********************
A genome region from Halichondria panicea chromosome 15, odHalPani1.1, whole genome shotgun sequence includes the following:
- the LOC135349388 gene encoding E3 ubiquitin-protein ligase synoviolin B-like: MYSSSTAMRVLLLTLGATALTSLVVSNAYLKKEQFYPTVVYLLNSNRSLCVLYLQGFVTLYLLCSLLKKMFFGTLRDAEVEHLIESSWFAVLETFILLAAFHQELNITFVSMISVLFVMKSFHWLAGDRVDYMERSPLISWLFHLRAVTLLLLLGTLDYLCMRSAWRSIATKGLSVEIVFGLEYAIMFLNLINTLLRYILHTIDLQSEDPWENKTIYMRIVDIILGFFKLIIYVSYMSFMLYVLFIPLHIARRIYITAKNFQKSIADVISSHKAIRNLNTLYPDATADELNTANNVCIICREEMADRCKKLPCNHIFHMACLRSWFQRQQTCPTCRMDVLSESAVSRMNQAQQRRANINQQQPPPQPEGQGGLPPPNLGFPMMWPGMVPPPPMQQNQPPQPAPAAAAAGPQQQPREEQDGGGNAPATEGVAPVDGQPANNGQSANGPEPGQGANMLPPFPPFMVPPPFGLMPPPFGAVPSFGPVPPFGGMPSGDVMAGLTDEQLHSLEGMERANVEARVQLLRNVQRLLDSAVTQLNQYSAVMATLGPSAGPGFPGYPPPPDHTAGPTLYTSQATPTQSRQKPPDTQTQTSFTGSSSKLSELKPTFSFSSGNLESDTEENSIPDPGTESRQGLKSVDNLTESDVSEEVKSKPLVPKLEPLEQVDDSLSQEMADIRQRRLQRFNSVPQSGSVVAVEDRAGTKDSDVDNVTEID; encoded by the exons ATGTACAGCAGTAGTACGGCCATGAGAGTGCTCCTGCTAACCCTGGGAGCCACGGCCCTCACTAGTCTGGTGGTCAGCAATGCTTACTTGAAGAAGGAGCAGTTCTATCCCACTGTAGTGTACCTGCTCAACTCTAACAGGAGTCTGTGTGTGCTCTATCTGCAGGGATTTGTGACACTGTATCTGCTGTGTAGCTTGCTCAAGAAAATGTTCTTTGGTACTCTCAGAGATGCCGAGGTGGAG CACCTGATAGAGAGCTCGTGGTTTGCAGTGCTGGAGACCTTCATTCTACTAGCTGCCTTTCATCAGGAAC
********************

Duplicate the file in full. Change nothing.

A genome region from Halichondria panicea chromosome 15, odHalPani1.1, whole genome shotgun sequence includes the following:
- the LOC135349388 gene encoding E3 ubiquitin-protein ligase synoviolin B-like: MYSSSTAMRVLLLTLGATALTSLVVSNAYLKKEQFYPTVVYLLNSNRSLCVLYLQGFVTLYLLCSLLKKMFFGTLRDAEVEHLIESSWFAVLETFILLAAFHQELNITFVSMISVLFVMKSFHWLAGDRVDYMERSPLISWLFHLRAVTLLLLLGTLDYLCMRSAWRSIATKGLSVEIVFGLEYAIMFLNLINTLLRYILHTIDLQSEDPWENKTIYMRIVDIILGFFKLIIYVSYMSFMLYVLFIPLHIARRIYITAKNFQKSIADVISSHKAIRNLNTLYPDATADELNTANNVCIICREEMADRCKKLPCNHIFHMACLRSWFQRQQTCPTCRMDVLSESAVSRMNQAQQRRANINQQQPPPQPEGQGGLPPPNLGFPMMWPGMVPPPPMQQNQPPQPAPAAAAAGPQQQPREEQDGGGNAPATEGVAPVDGQPANNGQSANGPEPGQGANMLPPFPPFMVPPPFGLMPPPFGAVPSFGPVPPFGGMPSGDVMAGLTDEQLHSLEGMERANVEARVQLLRNVQRLLDSAVTQLNQYSAVMATLGPSAGPGFPGYPPPPDHTAGPTLYTSQATPTQSRQKPPDTQTQTSFTGSSSKLSELKPTFSFSSGNLESDTEENSIPDPGTESRQGLKSVDNLTESDVSEEVKSKPLVPKLEPLEQVDDSLSQEMADIRQRRLQRFNSVPQSGSVVAVEDRAGTKDSDVDNVTEID; encoded by the exons ATGTACAGCAGTAGTACGGCCATGAGAGTGCTCCTGCTAACCCTGGGAGCCACGGCCCTCACTAGTCTGGTGGTCAGCAATGCTTACTTGAAGAAGGAGCAGTTCTATCCCACTGTAGTGTACCTGCTCAACTCTAACAGGAGTCTGTGTGTGCTCTATCTGCAGGGATTTGTGACACTGTATCTGCTGTGTAGCTTGCTCAAGAAAATGTTCTTTGGTACTCTCAGAGATGCCGAGGTGGAG CACCTGATAGAGAGCTCGTGGTTTGCAGTGCTGGAGACCTTCATTCTACTAGCTGCCTTTCATCAGGAAC